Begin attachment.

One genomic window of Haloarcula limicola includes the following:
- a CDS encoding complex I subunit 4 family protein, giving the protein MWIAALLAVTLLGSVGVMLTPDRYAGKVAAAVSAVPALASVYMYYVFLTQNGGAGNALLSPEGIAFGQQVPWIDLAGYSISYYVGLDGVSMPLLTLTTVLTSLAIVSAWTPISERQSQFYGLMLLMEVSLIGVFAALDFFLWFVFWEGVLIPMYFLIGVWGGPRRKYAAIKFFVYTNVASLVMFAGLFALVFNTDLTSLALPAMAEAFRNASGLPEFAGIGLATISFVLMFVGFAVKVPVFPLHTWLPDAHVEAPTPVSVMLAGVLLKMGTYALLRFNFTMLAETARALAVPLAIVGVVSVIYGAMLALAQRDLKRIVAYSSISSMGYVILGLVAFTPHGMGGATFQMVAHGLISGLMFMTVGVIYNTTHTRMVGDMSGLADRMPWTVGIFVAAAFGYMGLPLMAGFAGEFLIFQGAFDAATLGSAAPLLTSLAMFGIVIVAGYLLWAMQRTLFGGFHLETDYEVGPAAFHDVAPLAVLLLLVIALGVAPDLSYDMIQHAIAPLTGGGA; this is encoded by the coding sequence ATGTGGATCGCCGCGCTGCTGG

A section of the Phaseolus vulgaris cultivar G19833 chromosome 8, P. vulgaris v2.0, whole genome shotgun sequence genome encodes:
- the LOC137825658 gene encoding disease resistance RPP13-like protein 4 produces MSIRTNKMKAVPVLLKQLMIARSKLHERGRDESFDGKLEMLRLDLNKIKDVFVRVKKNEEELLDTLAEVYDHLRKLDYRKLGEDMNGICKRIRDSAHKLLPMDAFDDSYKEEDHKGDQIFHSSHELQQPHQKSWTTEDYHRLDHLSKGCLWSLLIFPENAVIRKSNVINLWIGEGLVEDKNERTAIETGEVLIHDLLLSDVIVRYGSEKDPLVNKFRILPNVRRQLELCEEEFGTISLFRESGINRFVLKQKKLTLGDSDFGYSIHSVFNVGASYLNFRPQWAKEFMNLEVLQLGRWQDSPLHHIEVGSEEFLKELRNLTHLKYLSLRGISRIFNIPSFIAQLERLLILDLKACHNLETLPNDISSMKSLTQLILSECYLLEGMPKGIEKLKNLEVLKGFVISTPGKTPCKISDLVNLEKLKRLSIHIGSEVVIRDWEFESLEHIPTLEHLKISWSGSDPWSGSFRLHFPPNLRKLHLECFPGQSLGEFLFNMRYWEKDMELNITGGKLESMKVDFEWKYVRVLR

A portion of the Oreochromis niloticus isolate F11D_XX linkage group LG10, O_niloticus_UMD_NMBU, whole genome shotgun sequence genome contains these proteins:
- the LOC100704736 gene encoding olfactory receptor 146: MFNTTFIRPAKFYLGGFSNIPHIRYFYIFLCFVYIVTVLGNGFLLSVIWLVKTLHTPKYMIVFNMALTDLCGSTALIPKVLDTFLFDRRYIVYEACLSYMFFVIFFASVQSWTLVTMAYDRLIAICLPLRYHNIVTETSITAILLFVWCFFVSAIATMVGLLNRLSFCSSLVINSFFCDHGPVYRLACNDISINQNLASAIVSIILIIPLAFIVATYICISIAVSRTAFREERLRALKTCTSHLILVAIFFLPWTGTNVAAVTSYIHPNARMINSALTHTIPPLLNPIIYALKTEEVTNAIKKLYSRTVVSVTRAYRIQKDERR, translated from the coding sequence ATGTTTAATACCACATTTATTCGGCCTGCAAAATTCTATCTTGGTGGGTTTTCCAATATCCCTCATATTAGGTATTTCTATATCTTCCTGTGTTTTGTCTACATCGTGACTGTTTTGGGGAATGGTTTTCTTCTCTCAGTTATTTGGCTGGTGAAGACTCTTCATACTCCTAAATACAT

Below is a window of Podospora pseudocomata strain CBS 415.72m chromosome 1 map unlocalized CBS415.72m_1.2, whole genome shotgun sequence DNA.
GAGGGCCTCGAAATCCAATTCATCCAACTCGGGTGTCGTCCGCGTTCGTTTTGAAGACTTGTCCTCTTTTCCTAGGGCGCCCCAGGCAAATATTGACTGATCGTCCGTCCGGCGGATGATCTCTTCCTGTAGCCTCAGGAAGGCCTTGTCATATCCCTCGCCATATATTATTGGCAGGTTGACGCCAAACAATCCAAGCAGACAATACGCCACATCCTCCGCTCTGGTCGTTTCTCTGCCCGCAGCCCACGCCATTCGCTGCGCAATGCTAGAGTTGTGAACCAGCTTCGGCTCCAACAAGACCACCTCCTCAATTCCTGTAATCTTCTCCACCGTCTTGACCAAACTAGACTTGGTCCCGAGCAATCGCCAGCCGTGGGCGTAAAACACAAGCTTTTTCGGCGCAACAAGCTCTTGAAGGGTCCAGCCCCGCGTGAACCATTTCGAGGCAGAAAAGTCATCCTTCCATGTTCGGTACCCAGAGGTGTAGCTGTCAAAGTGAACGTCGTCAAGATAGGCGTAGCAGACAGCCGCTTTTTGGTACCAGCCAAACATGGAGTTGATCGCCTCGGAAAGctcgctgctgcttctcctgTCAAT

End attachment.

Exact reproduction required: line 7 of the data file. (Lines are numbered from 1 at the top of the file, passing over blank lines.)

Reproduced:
Below is a window of Podospora pseudocomata strain CBS 415.72m chromosome 1 map unlocalized CBS415.72m_1.2, whole genome shotgun sequence DNA.